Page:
Later, the children were shown a sheet of blank paper and were asked to play the same game. Researchers were curious whether children could communicate the abstract concept of “nothing” as effectively as they had done with the first set of images. The children responded in the same manner, making intentional gestures—such as standing still and doing nothing or shaking their heads—and partners indicated their successful understanding. Upon switching roles, the original receiving partners continued to use the same gestures that their demonstrating partners had created.
Researchers noted that the gestures became more and more abstract over time as the children put less effort into creating them. Even so, both partners still understood the meaning behind the gestures. This observation correlates with changes in spoken language over time. Remarkably, the communication processes observed in these partnerships developed within 30 minutes.
The activity became more challenging as more complex pictures were introduced. The goal here was to determine how the children would handle the need to differentiate between size, movement, and amount. To communicate actions between two animals, for example, children made up different gestures to describe the animals and the actions. Then they combined those gestures to create a grammatical structure unique to their partnership.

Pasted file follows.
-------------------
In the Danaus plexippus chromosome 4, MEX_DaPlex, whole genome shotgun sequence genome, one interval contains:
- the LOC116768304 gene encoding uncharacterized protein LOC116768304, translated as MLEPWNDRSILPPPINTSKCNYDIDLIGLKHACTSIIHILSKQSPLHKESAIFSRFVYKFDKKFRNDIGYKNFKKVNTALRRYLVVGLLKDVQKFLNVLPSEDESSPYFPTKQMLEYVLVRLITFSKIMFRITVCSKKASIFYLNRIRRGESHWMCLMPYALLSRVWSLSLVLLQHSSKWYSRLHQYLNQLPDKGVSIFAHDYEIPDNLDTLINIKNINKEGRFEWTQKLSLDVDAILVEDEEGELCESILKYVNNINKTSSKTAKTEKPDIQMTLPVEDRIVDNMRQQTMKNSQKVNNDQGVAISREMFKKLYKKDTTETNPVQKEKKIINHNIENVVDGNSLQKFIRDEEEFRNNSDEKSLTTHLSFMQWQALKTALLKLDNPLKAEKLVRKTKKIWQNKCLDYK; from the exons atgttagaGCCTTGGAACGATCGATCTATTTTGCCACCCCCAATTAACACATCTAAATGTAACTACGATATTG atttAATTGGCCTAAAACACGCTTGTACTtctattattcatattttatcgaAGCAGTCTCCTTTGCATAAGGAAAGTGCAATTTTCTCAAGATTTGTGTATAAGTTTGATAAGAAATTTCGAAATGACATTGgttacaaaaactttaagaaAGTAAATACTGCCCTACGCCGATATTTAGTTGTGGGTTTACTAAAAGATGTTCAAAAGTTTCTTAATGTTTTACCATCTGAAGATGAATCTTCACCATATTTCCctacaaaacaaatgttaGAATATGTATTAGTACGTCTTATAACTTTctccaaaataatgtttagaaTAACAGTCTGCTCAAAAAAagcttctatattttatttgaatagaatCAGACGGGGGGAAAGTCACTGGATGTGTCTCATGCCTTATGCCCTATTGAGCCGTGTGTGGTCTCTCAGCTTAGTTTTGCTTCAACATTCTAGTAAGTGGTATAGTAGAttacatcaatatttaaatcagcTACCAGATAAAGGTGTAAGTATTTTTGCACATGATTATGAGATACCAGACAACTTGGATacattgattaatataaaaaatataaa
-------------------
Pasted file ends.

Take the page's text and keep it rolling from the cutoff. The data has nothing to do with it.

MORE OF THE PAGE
Speaking without words
This study illustrates that when there is no way to use spoken language, people find other ways to communicate. It is plausible that the steps of communication development played out by the children in this study align with the general process of the evolution of new languages. Common experience allows people to create references to objects and actions and use iconic signs to communicate them. People then start to imitate each other, using the same signs for the same purposes. As time passes, communication becomes more abstract, and a grammatical structure emerges.
In a controlled environment, it took children less than 30 minutes to lay the foundation for what could have developed into a brand-new language, given enough time. Studying how new language develops could one day lead to unlocking another chapter of our evolutionary history.
This study was published in the Proceedings of the National Academy of Sciences.
—Shelby Nilsen writes research-backed health and science content for lay audiences online. She is a full-time traveler, pathology enthusiast, and lover of bad puns. Connect with her via her website or on Instagram @shellbeegrace.
Bohn, M., Kachel, G., & Tomasello, M. (2019). Young children spontaneously recreate core properties of language in a new modality. Proceedings of the National Academy of Sciences, 116(51). doi:10.1073/pnas.1904871116
Senghas, A., & Coppola, M. (2001). Children creating language: How Nicaraguan Sign Language acquired a spatial grammar. Psychological Science, 12(4), 323–328.